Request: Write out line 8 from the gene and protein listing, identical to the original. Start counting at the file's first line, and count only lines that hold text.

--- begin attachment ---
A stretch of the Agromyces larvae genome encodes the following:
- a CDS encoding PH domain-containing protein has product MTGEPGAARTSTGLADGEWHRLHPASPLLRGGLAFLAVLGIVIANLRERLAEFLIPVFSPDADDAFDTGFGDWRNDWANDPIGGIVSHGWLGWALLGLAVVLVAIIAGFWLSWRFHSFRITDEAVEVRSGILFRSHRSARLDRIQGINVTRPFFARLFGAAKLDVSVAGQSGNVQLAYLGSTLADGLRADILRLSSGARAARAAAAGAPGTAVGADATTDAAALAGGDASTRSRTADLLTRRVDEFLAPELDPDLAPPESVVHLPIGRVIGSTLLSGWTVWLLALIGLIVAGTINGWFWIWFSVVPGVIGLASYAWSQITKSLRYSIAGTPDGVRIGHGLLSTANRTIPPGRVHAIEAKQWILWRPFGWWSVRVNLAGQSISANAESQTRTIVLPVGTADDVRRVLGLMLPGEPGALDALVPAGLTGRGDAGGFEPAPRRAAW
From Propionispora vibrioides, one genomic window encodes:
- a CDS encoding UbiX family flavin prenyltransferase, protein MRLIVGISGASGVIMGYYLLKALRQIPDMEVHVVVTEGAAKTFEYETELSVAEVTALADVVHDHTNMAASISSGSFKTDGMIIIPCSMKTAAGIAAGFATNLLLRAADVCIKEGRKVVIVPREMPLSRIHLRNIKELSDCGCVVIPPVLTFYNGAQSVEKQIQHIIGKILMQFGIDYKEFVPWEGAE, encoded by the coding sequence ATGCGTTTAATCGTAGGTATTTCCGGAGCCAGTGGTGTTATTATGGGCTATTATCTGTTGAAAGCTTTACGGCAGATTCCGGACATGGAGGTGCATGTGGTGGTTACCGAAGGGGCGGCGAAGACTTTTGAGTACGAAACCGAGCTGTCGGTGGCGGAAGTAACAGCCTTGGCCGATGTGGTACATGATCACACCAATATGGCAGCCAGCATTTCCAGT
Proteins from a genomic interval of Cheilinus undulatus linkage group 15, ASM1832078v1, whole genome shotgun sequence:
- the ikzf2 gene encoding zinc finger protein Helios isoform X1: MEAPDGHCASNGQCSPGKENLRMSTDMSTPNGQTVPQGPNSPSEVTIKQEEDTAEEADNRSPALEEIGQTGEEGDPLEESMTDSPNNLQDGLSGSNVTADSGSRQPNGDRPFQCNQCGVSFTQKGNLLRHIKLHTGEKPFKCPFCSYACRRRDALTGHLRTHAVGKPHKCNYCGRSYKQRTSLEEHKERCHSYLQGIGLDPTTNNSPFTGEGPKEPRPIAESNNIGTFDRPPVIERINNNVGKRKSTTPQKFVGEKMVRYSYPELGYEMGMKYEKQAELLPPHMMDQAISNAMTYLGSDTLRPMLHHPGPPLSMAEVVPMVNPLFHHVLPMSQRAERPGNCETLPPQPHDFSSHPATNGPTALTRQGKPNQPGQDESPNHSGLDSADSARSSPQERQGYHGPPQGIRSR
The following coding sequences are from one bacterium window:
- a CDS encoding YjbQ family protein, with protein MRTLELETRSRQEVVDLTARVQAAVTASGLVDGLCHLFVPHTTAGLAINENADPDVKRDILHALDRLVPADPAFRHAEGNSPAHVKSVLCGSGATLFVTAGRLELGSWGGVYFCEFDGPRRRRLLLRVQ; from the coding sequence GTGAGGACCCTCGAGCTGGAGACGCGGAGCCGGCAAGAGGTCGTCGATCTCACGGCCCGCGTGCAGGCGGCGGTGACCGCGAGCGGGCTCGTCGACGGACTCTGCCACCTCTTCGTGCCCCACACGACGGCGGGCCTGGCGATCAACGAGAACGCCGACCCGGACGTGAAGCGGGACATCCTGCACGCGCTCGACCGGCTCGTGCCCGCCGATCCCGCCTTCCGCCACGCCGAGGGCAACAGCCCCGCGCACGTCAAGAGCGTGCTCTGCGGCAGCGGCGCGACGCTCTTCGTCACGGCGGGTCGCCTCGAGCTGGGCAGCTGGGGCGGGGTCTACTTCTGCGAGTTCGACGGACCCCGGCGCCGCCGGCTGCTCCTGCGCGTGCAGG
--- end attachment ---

- a CDS encoding YjbQ family protein, with protein MRTLELETRSRQEVVDLTARVQAAVTASGLVDGLCHLFVPHTTAGLAINENADPDVKRDILHALDRLVPADPAFRHAEGNSPAHVKSVLCGSGATLFVTAGRLELGSWGGVYFCEFDGPRRRRLLLRVQ; from the coding sequence GTGAGGACCCTCGAGCTGGAGACGCGGAGCCGGCAAGAGGTCGTCGATCTCACGGCCCGCGTGCAGGCGGCGGTGACCGCGAGCGGGCTCGTCGACGGACTCTGCCACCTCTTCGTGCCCCACACGACGGCGGGCCTGGCGATCAACGAGAACGCCGACCCGGACGTGAAGCGGGACATCCTGCACGCGCTCGACCGGCTCGTGCCCGCCGATCCCGCCTTCCGCCACGCCGAGGGCAACAGCCCCGCGCACGTCAAGAGCGTGCTCTGCGGCAGCGGCGCGACGCTCTTCGTCACGGCGGGTCGCCTCGAGCTGGGCAGCTGGGGCGGGGTCTACTTCTGCGAGTTCGACGGACCCCGGCGCCGCCGGCTGCTCCTGCGCGTGCAGG